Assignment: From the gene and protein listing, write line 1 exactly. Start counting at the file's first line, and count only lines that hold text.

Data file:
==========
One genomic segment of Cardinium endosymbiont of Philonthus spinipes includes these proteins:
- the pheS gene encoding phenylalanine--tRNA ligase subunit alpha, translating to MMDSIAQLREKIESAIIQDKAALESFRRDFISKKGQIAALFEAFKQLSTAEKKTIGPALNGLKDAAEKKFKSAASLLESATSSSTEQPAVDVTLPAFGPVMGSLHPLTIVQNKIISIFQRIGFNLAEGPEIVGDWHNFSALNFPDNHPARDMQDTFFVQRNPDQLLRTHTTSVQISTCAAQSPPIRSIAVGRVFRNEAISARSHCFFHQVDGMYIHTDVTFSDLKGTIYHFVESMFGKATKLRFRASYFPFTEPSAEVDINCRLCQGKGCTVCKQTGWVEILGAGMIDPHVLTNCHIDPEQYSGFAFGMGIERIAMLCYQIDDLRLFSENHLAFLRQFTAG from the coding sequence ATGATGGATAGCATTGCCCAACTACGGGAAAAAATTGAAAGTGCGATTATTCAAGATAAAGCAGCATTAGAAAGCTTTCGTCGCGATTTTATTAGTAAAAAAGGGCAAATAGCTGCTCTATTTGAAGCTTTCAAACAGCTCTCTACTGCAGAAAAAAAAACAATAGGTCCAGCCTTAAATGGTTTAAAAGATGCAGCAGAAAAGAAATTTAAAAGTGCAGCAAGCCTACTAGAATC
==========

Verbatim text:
One genomic segment of Cardinium endosymbiont of Philonthus spinipes includes these proteins: